Monday, June 25, 2018

'There my burdened soul found liberty - at Calvary' - William Reed Newell

This is an old hymn I’ve known forever, one that’s deeply embedded in small evangelical halls around the country. It’s a classic of the genre, its words written by William Reed Newell (1868–1956). So, having noticed the potential in his name, I started digging for his ancestry.

He was born in Savannah in Ashland County in Ohio, the son of David Ayers Newell and Elizabeth Reed Newell. William went to Princeton and became the assistant superintendent of the Moody Bible Institute in Chicago, and later the minister of a Presbyterian church in Leesburg, Florida where he died in 1956 aged 87. He also wrote a number of Bible commentaries. His son - the significantly-named David McCheyne Newell - died in 1986. As you can see here in David’s obituary it confirms that ‘his father’s family is of Scotch-Irish blood’.

Elizabeth’s brother, Congressman Joseph Rea Reed (1835-1925) was a figure of some repute as his Wikipedia entry explains; he was also a member of the Scotch-Irish Society of the USA (see page 296 here).

Scotch-Irish people don’t ‘own’ the gospel, but as with most other subjects it’s becoming increasingly clear that their influence in many walks of life has been vast.

Years I spent in vanity and pride,
Caring not my Lord was crucified,
Knowing not it was for me He died
On Calvary.
Mercy there was great, and grace was free;
Pardon there was multiplied to me;
There my burdened soul found liberty,
At Calvary.

By God’s Word at last my sin I learned;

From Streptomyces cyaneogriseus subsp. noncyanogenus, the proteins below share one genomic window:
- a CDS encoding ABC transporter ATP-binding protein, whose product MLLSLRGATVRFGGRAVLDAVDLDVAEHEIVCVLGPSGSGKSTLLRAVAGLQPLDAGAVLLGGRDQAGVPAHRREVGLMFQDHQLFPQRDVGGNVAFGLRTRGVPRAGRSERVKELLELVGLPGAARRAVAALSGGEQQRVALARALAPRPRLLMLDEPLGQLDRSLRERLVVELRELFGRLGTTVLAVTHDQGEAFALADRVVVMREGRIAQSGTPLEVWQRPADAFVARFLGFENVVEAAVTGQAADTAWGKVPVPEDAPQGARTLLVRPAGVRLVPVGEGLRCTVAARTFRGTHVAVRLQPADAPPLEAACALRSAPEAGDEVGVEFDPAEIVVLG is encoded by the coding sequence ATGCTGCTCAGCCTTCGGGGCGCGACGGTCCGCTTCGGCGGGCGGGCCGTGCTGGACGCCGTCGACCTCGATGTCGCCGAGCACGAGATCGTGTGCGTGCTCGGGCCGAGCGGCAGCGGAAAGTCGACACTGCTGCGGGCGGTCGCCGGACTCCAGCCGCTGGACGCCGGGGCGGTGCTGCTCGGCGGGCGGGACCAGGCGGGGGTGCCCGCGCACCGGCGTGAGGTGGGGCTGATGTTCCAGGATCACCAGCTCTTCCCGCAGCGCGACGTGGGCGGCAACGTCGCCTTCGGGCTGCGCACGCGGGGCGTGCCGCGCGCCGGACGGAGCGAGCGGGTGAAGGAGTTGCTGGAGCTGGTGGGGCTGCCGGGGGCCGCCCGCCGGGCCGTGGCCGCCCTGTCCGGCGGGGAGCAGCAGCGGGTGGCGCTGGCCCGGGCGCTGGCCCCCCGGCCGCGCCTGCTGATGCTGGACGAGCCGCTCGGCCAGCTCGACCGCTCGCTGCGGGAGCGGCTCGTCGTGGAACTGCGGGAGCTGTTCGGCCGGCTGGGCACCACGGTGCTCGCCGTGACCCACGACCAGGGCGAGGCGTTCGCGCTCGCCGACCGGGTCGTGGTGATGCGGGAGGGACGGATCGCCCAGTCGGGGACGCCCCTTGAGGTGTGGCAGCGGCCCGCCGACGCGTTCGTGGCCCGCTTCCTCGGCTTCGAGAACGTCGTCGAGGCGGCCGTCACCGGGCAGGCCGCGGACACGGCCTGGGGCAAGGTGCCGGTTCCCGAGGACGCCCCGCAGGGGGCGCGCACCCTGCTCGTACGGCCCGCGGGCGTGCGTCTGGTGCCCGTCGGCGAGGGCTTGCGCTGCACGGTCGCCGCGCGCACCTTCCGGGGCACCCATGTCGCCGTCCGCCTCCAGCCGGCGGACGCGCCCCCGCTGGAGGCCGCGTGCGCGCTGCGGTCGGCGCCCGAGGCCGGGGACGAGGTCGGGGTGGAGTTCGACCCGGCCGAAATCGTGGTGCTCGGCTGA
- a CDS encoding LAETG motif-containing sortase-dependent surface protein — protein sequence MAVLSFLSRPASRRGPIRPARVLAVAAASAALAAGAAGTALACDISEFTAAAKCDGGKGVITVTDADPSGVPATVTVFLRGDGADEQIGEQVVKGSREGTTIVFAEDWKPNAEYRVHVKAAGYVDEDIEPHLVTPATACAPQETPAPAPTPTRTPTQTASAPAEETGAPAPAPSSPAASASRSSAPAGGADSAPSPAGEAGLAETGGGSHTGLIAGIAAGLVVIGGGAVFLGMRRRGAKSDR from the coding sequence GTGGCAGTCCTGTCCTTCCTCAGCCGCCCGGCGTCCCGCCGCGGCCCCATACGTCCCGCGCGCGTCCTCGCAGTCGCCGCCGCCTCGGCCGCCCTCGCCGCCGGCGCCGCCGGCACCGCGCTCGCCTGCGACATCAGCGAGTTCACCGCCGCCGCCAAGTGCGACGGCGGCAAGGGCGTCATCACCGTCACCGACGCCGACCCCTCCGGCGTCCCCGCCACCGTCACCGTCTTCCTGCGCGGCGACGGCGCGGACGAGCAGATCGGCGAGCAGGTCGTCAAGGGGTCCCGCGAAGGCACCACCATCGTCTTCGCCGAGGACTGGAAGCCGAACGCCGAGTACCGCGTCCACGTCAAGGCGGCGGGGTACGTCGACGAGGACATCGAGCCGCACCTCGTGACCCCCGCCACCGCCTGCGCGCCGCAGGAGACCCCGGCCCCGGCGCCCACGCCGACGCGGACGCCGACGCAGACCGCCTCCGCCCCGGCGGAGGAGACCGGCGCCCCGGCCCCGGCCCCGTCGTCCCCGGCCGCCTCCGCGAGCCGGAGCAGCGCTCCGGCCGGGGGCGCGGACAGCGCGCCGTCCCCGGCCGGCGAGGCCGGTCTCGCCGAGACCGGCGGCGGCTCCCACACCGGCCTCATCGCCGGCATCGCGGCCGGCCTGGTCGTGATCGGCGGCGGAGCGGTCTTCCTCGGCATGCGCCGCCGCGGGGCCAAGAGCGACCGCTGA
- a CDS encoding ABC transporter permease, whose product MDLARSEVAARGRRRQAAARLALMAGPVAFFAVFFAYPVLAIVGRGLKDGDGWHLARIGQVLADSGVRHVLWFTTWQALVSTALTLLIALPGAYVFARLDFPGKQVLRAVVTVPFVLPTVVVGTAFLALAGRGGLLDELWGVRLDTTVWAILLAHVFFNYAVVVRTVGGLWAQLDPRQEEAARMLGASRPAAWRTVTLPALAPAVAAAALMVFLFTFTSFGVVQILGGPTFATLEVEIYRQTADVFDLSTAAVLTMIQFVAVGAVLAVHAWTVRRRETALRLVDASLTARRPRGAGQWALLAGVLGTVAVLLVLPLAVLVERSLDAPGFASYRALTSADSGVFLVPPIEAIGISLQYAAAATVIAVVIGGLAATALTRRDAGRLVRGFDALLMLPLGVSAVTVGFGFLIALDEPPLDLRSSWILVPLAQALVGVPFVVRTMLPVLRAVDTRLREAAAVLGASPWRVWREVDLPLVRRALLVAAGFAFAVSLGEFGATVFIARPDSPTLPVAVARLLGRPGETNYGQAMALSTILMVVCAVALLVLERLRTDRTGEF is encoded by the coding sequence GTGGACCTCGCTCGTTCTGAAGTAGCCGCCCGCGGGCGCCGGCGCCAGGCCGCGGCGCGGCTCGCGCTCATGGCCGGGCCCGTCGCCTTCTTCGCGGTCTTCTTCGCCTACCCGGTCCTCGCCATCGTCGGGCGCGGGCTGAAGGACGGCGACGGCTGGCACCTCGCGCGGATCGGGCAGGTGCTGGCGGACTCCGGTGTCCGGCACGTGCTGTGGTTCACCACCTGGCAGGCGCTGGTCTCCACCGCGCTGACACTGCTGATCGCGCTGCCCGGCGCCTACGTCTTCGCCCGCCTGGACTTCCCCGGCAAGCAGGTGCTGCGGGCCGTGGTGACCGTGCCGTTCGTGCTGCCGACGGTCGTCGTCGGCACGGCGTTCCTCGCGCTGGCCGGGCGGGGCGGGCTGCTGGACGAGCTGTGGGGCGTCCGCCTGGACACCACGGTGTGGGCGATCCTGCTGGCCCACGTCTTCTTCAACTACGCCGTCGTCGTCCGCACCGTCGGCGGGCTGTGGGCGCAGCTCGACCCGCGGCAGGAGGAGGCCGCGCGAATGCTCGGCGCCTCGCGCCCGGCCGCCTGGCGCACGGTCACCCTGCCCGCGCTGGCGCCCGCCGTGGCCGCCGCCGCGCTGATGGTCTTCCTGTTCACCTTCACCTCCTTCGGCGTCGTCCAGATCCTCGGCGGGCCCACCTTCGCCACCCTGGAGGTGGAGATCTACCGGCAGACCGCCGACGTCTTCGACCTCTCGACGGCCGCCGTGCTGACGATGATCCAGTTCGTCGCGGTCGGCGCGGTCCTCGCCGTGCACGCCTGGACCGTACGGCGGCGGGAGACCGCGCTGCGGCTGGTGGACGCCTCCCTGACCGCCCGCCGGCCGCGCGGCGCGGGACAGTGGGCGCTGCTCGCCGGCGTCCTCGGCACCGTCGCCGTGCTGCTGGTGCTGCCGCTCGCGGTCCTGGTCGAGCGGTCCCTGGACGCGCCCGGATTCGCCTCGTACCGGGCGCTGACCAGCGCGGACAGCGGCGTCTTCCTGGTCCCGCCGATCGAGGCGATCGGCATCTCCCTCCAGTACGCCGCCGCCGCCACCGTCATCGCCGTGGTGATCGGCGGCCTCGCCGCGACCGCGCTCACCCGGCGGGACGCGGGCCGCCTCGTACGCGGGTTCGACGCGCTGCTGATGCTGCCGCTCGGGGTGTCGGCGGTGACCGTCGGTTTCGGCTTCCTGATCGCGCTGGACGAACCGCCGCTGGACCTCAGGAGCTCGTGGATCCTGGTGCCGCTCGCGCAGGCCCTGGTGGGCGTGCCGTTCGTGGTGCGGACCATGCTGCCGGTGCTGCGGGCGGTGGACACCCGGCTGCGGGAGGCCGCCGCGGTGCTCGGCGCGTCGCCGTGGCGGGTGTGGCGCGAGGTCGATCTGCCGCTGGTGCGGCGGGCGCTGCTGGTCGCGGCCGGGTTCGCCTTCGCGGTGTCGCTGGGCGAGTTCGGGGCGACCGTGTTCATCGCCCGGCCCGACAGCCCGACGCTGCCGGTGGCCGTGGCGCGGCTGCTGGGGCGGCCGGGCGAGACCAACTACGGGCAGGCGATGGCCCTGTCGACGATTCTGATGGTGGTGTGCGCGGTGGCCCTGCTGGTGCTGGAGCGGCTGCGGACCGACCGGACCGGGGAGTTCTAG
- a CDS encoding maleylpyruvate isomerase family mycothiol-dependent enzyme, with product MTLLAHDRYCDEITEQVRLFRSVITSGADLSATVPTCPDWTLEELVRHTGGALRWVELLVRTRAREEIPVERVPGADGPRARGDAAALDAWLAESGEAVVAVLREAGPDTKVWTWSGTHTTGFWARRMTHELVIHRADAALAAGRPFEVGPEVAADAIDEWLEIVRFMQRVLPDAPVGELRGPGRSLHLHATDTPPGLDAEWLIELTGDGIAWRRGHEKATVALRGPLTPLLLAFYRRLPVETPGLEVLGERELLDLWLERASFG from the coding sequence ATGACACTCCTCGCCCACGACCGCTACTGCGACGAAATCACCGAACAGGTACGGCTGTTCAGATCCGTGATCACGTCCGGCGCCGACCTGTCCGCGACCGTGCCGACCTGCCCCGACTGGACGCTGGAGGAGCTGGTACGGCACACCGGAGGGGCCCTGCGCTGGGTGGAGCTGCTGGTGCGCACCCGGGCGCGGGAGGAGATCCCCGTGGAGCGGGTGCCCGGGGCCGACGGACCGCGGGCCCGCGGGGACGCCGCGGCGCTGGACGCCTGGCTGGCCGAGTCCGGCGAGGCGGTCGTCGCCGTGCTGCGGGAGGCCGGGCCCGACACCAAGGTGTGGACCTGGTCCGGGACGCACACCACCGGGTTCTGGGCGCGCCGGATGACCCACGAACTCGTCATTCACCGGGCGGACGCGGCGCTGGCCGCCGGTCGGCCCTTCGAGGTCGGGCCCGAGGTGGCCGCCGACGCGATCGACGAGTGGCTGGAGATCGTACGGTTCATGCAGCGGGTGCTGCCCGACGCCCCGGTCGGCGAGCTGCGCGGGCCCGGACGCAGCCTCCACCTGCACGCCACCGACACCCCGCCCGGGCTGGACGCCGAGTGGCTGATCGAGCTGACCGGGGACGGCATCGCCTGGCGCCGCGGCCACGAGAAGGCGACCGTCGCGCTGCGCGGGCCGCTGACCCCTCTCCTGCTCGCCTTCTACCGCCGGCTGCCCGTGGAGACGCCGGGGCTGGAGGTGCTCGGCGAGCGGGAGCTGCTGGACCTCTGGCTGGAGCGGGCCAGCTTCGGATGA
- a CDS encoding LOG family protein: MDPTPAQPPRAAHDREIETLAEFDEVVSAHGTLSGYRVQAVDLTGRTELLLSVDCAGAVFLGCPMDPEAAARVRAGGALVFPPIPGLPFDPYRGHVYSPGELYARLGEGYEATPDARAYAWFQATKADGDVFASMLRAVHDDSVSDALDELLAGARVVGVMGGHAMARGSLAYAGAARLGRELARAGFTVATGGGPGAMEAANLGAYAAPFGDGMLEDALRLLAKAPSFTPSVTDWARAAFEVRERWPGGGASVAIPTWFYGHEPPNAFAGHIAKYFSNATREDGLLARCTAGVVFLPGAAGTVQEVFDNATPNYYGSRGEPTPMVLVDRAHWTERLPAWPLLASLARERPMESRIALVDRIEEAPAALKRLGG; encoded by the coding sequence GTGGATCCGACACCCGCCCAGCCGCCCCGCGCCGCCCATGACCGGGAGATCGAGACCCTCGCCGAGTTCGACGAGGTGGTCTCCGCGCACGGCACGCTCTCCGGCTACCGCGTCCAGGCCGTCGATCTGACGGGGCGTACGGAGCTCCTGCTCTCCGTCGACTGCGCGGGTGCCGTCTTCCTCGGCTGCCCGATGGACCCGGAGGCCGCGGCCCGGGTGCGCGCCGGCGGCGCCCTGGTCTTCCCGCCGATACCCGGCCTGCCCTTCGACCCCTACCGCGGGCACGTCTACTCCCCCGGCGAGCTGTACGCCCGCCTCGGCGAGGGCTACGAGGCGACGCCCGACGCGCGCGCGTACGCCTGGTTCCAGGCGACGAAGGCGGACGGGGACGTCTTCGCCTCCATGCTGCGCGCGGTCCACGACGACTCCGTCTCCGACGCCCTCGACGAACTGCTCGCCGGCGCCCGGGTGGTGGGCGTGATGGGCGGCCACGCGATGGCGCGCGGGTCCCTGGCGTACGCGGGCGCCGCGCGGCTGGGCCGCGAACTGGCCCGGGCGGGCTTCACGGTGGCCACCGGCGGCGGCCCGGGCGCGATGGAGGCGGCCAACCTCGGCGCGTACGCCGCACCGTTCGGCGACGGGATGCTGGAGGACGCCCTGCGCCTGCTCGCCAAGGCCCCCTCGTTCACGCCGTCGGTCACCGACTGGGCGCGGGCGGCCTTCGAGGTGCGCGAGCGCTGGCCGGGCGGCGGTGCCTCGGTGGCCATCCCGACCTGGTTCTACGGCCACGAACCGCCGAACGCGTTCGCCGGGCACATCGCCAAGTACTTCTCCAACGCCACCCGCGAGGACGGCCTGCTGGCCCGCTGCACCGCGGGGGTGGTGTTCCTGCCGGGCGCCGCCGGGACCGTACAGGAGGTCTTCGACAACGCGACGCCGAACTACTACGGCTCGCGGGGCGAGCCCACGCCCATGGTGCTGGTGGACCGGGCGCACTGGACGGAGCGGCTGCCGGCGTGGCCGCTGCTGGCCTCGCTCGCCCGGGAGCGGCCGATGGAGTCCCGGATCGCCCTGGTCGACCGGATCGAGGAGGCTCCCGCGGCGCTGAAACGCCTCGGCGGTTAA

Then I trembled at the Law I’d spurned,
Till my guilty soul imploring turned
To Calvary.

Now I’ve giv’n to Jesus everything,
Now I gladly own Him as my King,
Now my raptured soul can only sing
Of Calvary.

Oh, the love that drew salvation’s plan!
Oh, the grace that brought it down to man!
Oh, the mighty gulf that God did span
At Calvary!


And - so many of the old gospel songs of the late 1800s were written for ordinary folk to easily remember and sing along with - as 3 chord wonders, in 4/4 time - so it's dead easy do this kind of thing with them... Simple words, repeated choruses, and 'hooky' melodies that stick in your head for a lifetime.

They say that this kind of hymn started to appear in the 1850s. It's no wonder then that 100 years later in the 1950s when singers like Johnny Cash, Hank Williams, Patsy Cline and even Elvis Presley came along, who were all reared in the kind of churches where these 3 chord hymns had been sung for a century - that many of their own songs followed a similar format. Here's my brother and I having a bit of fun with it, and below that, a Mennonite choir.